After she left, I spoke to one of the security officers. “I have been working here for several years and I have gradually taught myself to swallow my tongue and not react to the insults hurled at us. What you witnessed now is nothing, we experience much worse behavior and language, not to mention what the regular soldiers serving at the checkpoints have to endure. You have no idea.”

A quick search of the internet reveals that Border Police soldiers testified that on the morning of the terror attack in Har Adar, a left-wing “human rights” activist had shouted “you are an embarrassment” at Solomon Gavriya, one of the soldiers on duty there, only a short time before he was murdered. Although the activist subsequently strongly denied this, journalist Yifat Erlich wrote on her Facebook page that she had been seen talking to Gavriya for 40 minutes on the morning of the murder. Following the murder, the activist expressed sorrow for the deaths of 4 people: Solomon Gavriya, Yusuf Othman and Or Arish who were murdered in the attack and also, for the death of the terrorist.

I am coming to the conclusion that maybe the security forces deserve two medals for valor: one for their silence and restraint in the face of the humiliations and curses they incur from the left-wing activists and a second medal for continuing their task – protecting us and preventing terror attacks – despite the constant disturbances and distractions they are forced to experience.

This surely constitutes a phenomenon that no logic can explain – it is inconceivable that the same left-wing activist I met, embodies so much compassion for Palestinians alongside so much hatred towards the IDF soldiers. This is no less inconceivable than the members of Rabbi Auerbach’s ‘Jerusalem faction’ who claim their great love of the Torah and God while trampling values such as respect for others, gratitude, and the prohibitions against wasting time and damaging property.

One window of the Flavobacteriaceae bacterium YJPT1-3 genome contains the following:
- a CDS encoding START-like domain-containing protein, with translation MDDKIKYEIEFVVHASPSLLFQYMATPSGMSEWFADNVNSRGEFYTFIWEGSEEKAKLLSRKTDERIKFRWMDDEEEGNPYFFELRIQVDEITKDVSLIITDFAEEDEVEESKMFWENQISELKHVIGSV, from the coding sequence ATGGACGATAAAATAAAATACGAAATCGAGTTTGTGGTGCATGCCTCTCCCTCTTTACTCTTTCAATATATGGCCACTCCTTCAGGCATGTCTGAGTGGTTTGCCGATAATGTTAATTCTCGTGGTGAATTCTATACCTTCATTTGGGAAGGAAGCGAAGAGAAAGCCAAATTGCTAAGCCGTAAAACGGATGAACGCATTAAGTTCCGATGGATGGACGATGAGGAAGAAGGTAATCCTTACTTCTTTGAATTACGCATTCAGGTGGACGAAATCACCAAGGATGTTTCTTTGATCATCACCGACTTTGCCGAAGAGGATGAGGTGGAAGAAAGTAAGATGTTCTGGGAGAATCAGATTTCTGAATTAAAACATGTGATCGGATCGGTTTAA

I propose that in this era of ‘fake news’, a new expression be coined: ‘fake personality’. Because surely anyone embodying such contradictory values and feelings either suffers from a split personality or is simply fake. One big fake.

About the Author
Miri Shalem is CEO of the Institute for Zionist Strategies and an activist for social change for women. Her activities in this field include organizing the national dance conference for Orthodox women and initiating a flashmob protest by Bet Shemesh women against gender segregation in the public space. She worked to establish a women's counseling center in Beit Shemesh, for which she won the Yaffa London Award in 2012. Prior to her current position, Miri was the Director of the Ramat Beit Shemesh Community Center where she was the founder and the chairperson of the city's Women's Council. Two years ago, she was one of the heads of the campaign of Eli Cohen, a mayoral candidate in Bet Shemesh. Miri is a board member at Kolech and Shaharit and a columnist for "Makor Rishon". She is also a member of President Reuven Rivlin's "Israeli hope" steering committee. She has a BA in Economics and Political Science and an MA in Gender Studies. Miri has lived in Beit Shemesh for almost twenty years and, despite the city's difficulties, reaffirms daily her choice to stay there and continue her activism. She is married and a mother of 4.